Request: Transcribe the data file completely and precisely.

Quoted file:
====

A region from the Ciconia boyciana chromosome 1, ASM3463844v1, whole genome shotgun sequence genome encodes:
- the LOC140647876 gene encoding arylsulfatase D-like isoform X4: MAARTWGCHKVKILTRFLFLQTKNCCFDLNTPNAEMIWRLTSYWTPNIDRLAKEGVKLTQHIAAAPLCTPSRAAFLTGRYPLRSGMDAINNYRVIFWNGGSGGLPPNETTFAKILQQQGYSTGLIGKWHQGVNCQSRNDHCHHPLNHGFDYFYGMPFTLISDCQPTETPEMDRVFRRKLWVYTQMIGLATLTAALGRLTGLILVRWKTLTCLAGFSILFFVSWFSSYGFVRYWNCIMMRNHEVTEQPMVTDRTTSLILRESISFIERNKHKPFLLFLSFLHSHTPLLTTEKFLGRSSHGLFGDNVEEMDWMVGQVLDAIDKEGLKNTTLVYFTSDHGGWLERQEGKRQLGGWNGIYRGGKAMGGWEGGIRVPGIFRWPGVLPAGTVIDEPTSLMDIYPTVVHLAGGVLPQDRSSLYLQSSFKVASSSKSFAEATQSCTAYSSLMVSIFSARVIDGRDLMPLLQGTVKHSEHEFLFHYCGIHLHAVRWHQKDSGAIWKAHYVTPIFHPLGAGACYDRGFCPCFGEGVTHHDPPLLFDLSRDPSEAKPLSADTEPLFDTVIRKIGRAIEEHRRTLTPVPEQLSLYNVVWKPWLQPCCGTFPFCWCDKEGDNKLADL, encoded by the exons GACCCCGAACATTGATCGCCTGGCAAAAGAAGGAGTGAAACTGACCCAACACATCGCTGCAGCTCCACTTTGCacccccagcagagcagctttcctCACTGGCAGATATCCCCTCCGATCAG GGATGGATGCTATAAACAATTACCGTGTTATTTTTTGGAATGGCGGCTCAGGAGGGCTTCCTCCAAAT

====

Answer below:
A region from the Ciconia boyciana chromosome 1, ASM3463844v1, whole genome shotgun sequence genome encodes:
- the LOC140647876 gene encoding arylsulfatase D-like isoform X4: MAARTWGCHKVKILTRFLFLQTKNCCFDLNTPNAEMIWRLTSYWTPNIDRLAKEGVKLTQHIAAAPLCTPSRAAFLTGRYPLRSGMDAINNYRVIFWNGGSGGLPPNETTFAKILQQQGYSTGLIGKWHQGVNCQSRNDHCHHPLNHGFDYFYGMPFTLISDCQPTETPEMDRVFRRKLWVYTQMIGLATLTAALGRLTGLILVRWKTLTCLAGFSILFFVSWFSSYGFVRYWNCIMMRNHEVTEQPMVTDRTTSLILRESISFIERNKHKPFLLFLSFLHSHTPLLTTEKFLGRSSHGLFGDNVEEMDWMVGQVLDAIDKEGLKNTTLVYFTSDHGGWLERQEGKRQLGGWNGIYRGGKAMGGWEGGIRVPGIFRWPGVLPAGTVIDEPTSLMDIYPTVVHLAGGVLPQDRSSLYLQSSFKVASSSKSFAEATQSCTAYSSLMVSIFSARVIDGRDLMPLLQGTVKHSEHEFLFHYCGIHLHAVRWHQKDSGAIWKAHYVTPIFHPLGAGACYDRGFCPCFGEGVTHHDPPLLFDLSRDPSEAKPLSADTEPLFDTVIRKIGRAIEEHRRTLTPVPEQLSLYNVVWKPWLQPCCGTFPFCWCDKEGDNKLADL, encoded by the exons GACCCCGAACATTGATCGCCTGGCAAAAGAAGGAGTGAAACTGACCCAACACATCGCTGCAGCTCCACTTTGCacccccagcagagcagctttcctCACTGGCAGATATCCCCTCCGATCAG GGATGGATGCTATAAACAATTACCGTGTTATTTTTTGGAATGGCGGCTCAGGAGGGCTTCCTCCAAAT